Educational presentation on mosquitoes set for Swancreek meeting

As we are now in the warm and wet season of the year, it is important to consider mosquito control practices at home and in the community. Worldwide mosquitoes can spread many types of viruses and parasites that can cause diseases like chikungunya, dengue, West Nile, Zika, and malaria. Mosquitoes in Ohio are known to carry West Nile, Eastern Equine Encephalitis, LaCrosse, and St. Louis Encephalitis virus.

Using resources from the Ohio Department of Health and the Centers for Disease Control and Prevention (CDC), Fulton County Health Department has developed a mosquito control campaign. This educational campaign focuses on best practices for eliminating larval habitats for mosquitoes, and preventing the transmission of viruses spread by mosquitoes.

As part of this campaign, Fulton County Health Department is offering educational presentations, the first of which will be conducted at the Swancreek Township meeting on May 16 at 7 p.m.

Zika virus continues to be a health concern for travelers. Zika virus is a disease that is primarily transmitted by mosquitoes. There have been no reported cases of Zika virus disease transmission through mosquito bites in Ohio or anywhere else in the continental US at this time.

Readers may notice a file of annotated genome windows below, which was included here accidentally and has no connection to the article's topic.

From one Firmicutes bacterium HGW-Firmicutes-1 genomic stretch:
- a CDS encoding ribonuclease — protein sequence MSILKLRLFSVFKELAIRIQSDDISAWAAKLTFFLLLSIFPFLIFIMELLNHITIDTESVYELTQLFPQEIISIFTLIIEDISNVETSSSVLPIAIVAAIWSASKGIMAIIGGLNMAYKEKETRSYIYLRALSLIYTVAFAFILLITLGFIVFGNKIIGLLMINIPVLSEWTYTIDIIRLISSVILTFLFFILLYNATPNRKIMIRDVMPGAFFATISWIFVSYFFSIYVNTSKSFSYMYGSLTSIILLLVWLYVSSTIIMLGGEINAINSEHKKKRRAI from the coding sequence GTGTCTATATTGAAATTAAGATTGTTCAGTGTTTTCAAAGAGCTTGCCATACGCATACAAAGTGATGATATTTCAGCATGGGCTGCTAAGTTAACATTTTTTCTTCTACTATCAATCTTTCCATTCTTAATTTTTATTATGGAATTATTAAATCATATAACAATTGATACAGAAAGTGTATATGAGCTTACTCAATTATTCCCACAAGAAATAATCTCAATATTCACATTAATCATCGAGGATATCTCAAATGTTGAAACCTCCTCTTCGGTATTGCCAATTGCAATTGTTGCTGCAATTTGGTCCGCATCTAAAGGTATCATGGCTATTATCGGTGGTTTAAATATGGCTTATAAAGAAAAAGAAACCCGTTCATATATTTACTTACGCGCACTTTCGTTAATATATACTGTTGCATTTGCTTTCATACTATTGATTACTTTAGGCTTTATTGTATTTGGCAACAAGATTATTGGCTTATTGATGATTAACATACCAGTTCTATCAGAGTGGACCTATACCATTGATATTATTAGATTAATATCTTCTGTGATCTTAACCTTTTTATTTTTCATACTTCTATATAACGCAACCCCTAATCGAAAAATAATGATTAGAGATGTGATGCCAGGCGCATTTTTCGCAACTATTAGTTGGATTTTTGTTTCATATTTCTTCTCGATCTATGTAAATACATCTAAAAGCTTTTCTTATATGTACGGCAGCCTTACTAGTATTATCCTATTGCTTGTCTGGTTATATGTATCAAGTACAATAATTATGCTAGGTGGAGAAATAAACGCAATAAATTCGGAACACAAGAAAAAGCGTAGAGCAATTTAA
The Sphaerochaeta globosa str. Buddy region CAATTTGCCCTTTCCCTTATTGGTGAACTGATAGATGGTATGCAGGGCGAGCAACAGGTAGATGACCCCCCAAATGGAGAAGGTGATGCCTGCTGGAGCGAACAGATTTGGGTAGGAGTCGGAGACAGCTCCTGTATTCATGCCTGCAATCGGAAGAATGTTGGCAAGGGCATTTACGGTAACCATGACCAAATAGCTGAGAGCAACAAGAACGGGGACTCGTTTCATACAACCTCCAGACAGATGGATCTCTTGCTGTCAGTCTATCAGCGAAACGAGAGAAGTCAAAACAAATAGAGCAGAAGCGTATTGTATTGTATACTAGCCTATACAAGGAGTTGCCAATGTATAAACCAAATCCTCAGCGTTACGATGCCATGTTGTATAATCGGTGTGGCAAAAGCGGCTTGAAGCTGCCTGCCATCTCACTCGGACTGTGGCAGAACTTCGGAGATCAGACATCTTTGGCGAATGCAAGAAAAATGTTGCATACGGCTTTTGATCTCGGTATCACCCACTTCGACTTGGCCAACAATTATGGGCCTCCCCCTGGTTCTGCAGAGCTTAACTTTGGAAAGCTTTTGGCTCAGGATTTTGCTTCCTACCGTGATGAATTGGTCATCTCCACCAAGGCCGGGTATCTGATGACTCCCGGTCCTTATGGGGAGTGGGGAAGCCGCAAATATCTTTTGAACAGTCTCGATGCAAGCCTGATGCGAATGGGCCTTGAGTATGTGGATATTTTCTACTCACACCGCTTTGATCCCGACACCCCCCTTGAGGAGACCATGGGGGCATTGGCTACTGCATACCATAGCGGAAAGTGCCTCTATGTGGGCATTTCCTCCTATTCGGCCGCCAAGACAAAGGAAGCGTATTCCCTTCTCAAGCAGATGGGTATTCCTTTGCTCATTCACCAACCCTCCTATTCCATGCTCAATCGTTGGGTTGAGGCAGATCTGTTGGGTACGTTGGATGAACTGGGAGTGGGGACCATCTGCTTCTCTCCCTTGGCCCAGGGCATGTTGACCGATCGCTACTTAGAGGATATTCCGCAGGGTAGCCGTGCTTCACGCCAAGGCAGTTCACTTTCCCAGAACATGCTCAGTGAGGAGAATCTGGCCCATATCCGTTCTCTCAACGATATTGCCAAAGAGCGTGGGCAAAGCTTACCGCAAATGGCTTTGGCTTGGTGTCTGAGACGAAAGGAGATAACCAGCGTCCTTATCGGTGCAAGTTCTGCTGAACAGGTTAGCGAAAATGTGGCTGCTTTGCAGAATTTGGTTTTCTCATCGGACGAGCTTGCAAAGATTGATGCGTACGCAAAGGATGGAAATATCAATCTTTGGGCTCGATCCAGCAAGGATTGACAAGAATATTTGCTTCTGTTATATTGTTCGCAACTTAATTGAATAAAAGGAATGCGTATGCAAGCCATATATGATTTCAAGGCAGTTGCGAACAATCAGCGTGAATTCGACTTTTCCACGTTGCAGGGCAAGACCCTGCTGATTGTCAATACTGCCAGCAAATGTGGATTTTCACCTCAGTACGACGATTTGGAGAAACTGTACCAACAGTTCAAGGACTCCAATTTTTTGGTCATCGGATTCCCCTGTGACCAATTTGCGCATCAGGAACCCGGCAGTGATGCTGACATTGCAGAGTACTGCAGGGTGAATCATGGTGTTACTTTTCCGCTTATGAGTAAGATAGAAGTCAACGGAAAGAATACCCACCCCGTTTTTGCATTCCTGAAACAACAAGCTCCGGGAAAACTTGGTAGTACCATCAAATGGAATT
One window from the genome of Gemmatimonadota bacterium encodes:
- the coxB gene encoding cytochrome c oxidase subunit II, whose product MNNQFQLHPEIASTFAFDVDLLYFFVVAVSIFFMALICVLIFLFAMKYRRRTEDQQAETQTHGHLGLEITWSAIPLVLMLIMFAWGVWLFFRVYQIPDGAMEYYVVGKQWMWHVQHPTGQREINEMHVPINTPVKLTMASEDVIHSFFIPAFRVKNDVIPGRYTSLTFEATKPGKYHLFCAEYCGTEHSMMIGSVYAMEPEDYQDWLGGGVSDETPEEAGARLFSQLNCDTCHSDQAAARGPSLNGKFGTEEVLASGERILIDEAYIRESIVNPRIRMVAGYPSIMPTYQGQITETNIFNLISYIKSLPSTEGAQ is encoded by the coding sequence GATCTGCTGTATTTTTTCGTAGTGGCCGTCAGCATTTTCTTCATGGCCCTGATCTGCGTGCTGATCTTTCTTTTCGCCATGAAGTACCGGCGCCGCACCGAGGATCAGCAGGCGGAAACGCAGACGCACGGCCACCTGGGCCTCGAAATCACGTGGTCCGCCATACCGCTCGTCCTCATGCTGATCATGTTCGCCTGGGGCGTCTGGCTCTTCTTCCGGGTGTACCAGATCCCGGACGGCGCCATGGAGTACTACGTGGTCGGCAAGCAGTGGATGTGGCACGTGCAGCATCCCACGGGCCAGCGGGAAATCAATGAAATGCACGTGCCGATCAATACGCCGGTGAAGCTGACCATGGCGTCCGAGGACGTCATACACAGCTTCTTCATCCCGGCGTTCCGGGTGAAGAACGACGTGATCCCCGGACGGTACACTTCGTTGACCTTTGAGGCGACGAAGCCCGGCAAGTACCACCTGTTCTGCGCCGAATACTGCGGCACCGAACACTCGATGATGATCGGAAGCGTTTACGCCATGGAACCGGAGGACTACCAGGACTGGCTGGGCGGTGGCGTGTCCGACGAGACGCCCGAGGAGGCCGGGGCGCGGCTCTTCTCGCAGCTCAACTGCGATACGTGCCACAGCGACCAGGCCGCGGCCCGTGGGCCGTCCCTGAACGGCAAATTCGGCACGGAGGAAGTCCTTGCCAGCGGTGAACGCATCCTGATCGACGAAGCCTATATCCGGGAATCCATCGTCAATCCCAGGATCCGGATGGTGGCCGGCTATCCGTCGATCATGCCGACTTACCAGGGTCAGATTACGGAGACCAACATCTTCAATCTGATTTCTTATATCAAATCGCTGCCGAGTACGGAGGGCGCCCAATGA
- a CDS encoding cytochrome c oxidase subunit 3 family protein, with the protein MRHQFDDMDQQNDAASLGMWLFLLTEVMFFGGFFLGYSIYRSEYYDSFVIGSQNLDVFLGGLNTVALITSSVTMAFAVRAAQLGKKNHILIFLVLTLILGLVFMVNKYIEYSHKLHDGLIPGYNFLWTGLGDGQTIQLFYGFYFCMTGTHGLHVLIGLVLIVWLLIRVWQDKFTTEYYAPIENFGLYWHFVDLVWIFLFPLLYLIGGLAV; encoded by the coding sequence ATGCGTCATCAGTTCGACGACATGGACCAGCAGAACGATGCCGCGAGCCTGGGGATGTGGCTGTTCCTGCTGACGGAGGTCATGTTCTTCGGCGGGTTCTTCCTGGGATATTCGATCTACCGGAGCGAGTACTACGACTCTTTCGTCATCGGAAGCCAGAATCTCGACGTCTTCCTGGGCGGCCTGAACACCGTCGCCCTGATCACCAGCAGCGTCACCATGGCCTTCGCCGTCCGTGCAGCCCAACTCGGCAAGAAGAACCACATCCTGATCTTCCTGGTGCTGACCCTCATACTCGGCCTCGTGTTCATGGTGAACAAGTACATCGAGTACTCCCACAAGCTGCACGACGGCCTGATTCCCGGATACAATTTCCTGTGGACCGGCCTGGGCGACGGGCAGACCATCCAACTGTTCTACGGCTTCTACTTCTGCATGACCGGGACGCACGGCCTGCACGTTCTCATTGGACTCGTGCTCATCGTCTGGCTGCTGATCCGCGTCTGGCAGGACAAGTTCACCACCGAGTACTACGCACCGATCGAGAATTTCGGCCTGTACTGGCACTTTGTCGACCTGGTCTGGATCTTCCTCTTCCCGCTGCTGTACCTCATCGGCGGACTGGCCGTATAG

As of April 25, 12 human cases of Zika virus were identified in Ohio. All were acquired outside of Ohio during travel to affected areas.

Symptoms of Zika virus include fever, rash, joint pain, red eyes, muscle pain and headache. About 1 in 5 people infected with Zika virus will develop symptoms. If you have recently traveled to an area with Zika and you develop symptoms, see your healthcare provider.

Zika virus can be spread from a pregnant woman to her fetus. It may cause microcephaly, a serious birth defect. Pregnant women should consider postponing travel to any area where Zika virus is spreading.

Pregnant women returning from areas with ongoing Zika virus transmission should talk with their healthcare provider about testing, even if they do not have symptoms.

Zika virus can also be transmitted from a man to a woman through sexual contact. CDC recommends that men who have traveled to Zika-affected areas should use condoms or not have sex with a pregnant partner. CDC also recommends that couples trying to get pregnant talk to a healthcare provider before traveling to Zika-affected areas.

It is important to remember that mosquitoes can transmit a variety of diseases including West Nile Virus, chikungunya and Zika. There is no vaccine for these diseases. Preventing mosquito bites at home and when traveling is the best way to prevent infection.

Mosquitoes can lay eggs in as little as a teaspoon of water and can hatch in just three to four days. Mosquitoes that breed in yards generally remain nearby. Keeping your property free of potential breeding spots will help protect you and your family.

For additional information on mosquito control and Zika virus, please visit the Fulton County Health Department website at